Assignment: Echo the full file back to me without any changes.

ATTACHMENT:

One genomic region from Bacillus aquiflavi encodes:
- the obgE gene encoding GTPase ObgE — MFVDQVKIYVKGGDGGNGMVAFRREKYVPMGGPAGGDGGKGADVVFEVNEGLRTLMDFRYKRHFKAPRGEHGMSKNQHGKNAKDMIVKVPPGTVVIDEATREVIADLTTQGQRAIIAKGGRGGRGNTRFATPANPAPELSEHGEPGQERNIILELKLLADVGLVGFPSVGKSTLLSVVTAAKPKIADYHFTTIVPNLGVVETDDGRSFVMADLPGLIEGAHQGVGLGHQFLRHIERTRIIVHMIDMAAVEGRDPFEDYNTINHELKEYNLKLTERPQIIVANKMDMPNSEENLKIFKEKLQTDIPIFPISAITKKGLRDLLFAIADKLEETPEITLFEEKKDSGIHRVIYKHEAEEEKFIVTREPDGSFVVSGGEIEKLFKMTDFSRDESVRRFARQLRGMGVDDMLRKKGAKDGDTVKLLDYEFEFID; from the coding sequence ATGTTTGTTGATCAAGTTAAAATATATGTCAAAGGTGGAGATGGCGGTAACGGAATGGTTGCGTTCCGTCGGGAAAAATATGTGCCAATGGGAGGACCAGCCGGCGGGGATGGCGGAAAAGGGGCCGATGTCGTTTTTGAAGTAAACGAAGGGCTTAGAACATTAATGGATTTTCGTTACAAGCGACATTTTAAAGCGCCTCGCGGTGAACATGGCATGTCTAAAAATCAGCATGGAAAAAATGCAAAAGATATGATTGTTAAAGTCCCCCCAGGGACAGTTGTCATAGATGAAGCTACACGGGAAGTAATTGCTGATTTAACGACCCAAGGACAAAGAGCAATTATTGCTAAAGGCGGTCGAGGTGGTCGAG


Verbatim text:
One genomic region from Bacillus aquiflavi encodes:
- the obgE gene encoding GTPase ObgE — MFVDQVKIYVKGGDGGNGMVAFRREKYVPMGGPAGGDGGKGADVVFEVNEGLRTLMDFRYKRHFKAPRGEHGMSKNQHGKNAKDMIVKVPPGTVVIDEATREVIADLTTQGQRAIIAKGGRGGRGNTRFATPANPAPELSEHGEPGQERNIILELKLLADVGLVGFPSVGKSTLLSVVTAAKPKIADYHFTTIVPNLGVVETDDGRSFVMADLPGLIEGAHQGVGLGHQFLRHIERTRIIVHMIDMAAVEGRDPFEDYNTINHELKEYNLKLTERPQIIVANKMDMPNSEENLKIFKEKLQTDIPIFPISAITKKGLRDLLFAIADKLEETPEITLFEEKKDSGIHRVIYKHEAEEEKFIVTREPDGSFVVSGGEIEKLFKMTDFSRDESVRRFARQLRGMGVDDMLRKKGAKDGDTVKLLDYEFEFID; from the coding sequence ATGTTTGTTGATCAAGTTAAAATATATGTCAAAGGTGGAGATGGCGGTAACGGAATGGTTGCGTTCCGTCGGGAAAAATATGTGCCAATGGGAGGACCAGCCGGCGGGGATGGCGGAAAAGGGGCCGATGTCGTTTTTGAAGTAAACGAAGGGCTTAGAACATTAATGGATTTTCGTTACAAGCGACATTTTAAAGCGCCTCGCGGTGAACATGGCATGTCTAAAAATCAGCATGGAAAAAATGCAAAAGATATGATTGTTAAAGTCCCCCCAGGGACAGTTGTCATAGATGAAGCTACACGGGAAGTAATTGCTGATTTAACGACCCAAGGACAAAGAGCAATTATTGCTAAAGGCGGTCGAGGTGGTCGAG